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Water funding may impact future community gardening

Robert Jackson, Austin Green Team member, says working in the greenhouse brings him peace. He waters the spring flowers that will be transferred to the community gardens.

The Austin Green Team gardening group may have to start paying for water previously provided by the city under the Mayor’s 2012 proposed budget.

The Austin Green Team’s founder Mary Peery said her garden, Paradise, was the first of the many Chicagoland neighborhood gardens, which are directly effected by the water supply cuts for non-profit organizations. The Chicago West Side gardening group may have to pay for the water once provided by the city free-of-charge.

“Anytime you say gardening, water is next,” Peery said, ”We will try to build and see how we come out without the water.” Peery doesn’t want to see a single flower downtown. If watering community gardens is not necessary to the budget, it should not be necessary downtown, she said.

Peery said the community gardens will be okay, but they will need to adjust their flower choices in the various gardens to those that need water less often. One of the 10 gardens, the Rick McMorris Garden, has no water system and still blossoms, Peery said.

Irma Ferba, Green Team treasurer and Austin resident, said she doesn’t know what will happen with the elimination of the fee waiver. “I’m not sure who is responsible for the water,” said Ferba, “When the gardens first started you could get a permit to use the fire hydrant. My hydrant is in the middle of the block and my garden is here, on the corner.” She said she uses soaker hoses now because they are more efficient and use less water. In the future, Ferba said she would have to plant flowers that need less watering to keep the  group’s Vision on Menard garden going.

Julie Samuels of Openlands, a metropolitan conservation organization that works with the Green Team, said the city should come up with a plan to conserve rainwater, but added that the cooperative gardening within the Green Team will find the best solution to this issue.

“The discontinuation of the water won’t immediately affect the gardeners, but they may have to pay a fee in the future,” Samuels said.

The new budget went into effect in January. It included $417 million in cuts.  The proposed plan includes eliminating fee waivers for non-profit organizations except for: 100 percent exemption on sewer service for seniors, 20 percent discount for Museums in the Park, 20 percent discount for Disproportionate Share Hospitals and CPS, City Colleges and the Public Buildings Commission will continue to receive 100 percent exemptions.

Aside from cutting the non-profits’ free water supply, Mayor Emanuel proposed an increase in Chicago residential water bills. Residents will face a 25 percent increase in 2012, then a 15 percent increase for the following three years in an effort to fund repairs of over 1600 miles of aged water and sewer pipes.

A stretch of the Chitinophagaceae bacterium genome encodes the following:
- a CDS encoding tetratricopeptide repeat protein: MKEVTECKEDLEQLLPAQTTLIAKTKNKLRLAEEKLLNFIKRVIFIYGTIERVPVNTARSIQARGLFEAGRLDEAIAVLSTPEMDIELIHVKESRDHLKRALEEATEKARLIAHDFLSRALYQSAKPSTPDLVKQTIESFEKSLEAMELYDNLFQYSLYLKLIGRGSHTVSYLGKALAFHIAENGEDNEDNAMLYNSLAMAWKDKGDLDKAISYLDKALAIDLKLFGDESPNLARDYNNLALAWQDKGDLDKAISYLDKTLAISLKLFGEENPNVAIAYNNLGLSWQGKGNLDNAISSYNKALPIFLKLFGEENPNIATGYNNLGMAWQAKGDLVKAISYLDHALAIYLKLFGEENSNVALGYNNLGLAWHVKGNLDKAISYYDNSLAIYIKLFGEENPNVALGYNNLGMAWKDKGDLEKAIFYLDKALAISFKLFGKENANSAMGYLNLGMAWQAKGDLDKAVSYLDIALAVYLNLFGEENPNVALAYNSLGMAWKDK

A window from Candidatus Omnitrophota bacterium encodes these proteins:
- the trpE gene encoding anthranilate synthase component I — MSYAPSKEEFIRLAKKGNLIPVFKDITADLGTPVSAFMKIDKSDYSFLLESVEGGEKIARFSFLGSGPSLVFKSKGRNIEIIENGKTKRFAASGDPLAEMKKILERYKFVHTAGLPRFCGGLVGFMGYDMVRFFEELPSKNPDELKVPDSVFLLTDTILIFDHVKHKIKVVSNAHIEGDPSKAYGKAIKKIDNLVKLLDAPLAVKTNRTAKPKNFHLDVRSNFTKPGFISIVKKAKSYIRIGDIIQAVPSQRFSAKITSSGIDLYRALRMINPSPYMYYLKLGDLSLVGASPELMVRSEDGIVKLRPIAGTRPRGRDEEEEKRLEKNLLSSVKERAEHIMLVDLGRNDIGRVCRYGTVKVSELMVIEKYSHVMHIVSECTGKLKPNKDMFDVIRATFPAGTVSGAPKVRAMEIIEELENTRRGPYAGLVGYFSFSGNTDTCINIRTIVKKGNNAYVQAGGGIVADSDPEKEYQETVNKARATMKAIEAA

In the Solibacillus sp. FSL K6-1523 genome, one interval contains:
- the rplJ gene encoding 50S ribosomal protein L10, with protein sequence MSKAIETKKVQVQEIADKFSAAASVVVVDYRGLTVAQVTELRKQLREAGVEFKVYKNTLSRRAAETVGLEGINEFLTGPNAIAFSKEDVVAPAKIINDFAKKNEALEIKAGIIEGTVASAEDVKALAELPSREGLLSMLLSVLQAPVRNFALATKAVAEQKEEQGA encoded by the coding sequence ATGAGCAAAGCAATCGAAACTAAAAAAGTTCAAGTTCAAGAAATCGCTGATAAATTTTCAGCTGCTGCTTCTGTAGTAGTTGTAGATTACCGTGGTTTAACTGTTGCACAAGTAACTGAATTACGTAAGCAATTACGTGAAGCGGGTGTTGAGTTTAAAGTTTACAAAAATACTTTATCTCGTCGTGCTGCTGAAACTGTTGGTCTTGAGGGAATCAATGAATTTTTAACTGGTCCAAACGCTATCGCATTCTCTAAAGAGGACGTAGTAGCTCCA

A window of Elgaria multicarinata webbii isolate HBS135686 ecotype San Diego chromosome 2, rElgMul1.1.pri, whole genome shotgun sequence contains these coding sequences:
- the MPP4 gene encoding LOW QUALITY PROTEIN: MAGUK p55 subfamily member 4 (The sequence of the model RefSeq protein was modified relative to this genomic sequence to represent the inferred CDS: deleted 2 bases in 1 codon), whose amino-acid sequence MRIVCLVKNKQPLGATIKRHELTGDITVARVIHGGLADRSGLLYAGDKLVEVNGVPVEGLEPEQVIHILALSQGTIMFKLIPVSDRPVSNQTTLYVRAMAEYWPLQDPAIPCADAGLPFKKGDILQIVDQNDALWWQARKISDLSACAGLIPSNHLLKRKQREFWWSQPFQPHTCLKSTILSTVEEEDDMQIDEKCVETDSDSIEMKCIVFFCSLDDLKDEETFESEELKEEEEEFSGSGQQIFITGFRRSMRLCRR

Patricia Jackson, Green Team member, repots a plant in the Green Team's greenhouse.

Despite the looming changes, the Green Team remains hopeful that it can carry out its mission of planting seeds and propagating flowers to beautify the Austin Community. Peery founded the Green Team in 1989 after getting involved in the destruction of an abandoned building. The Green Team installed its first community garden and named it Paradise. In 1995, the Green Team had grown and began turning dilapidated lots into beautiful gardens to improve the look and feel of the community.

The Green Team has established 10 gardens in the Austin community and is also in charge of two greenhouses located in Austin High School. They have received several Chicago area awards. Cynthia Weaver, Green Team member and Austin resident said the school really enjoys their presence.

“People will come here and walk around when they get a little break,” Weaver said. “They tell us ‘Oh, I just love to walk around the greenhouse. It makes me feel better.’”

One of those people is retired Army veteran and new Green Team member, Robert Hart. He said the greenhouse helps him deal with his Post Traumatic Stress Syndrome. “It gives me a since of enjoyment. I have PTSD and [gardening] helps me relax and enjoy my day,” said Hart.

“Instead of having to be scared, I can just relax a little bit on my medicine and do this to keep me occupied through the day.”

Juline McClinton, Green Team secretary and Austin resident, said her involvement with the team encouraged her neighbors to keep up their yards. “I share with my neighbor, and we compete with each other to see who has the best yard,” McClinton said.

The recent exemption from the water fee waiver is just one of several concerns for not the Green Team. Peery said they have faced vandalism and theft. Some community children have also come into the garden pulled up the flowers and destroyed the landscaping, and her vegetable gardens’ harvests have been stolen year after year. Peery  takes a gentle approach with these setbacks, hoping for teachable moments. She said she will continue to plant a vegetable garden because she may be feeding someone in need.

Patricia Jackson said she hopes what they do will inspire more residents to join them. “Maybe they will see some fresh flowers and color and they will respect their neighborhood and get others involved,” Jackson said.

Still, the Green Team continues their mission to beautify the community. Their busy season has begun, and as they prepare for summer, they will host several annual events including a plant sale at the high school and a Memorial ceremony at the Peace in The Valley Garden, honoring past Austin community activists.

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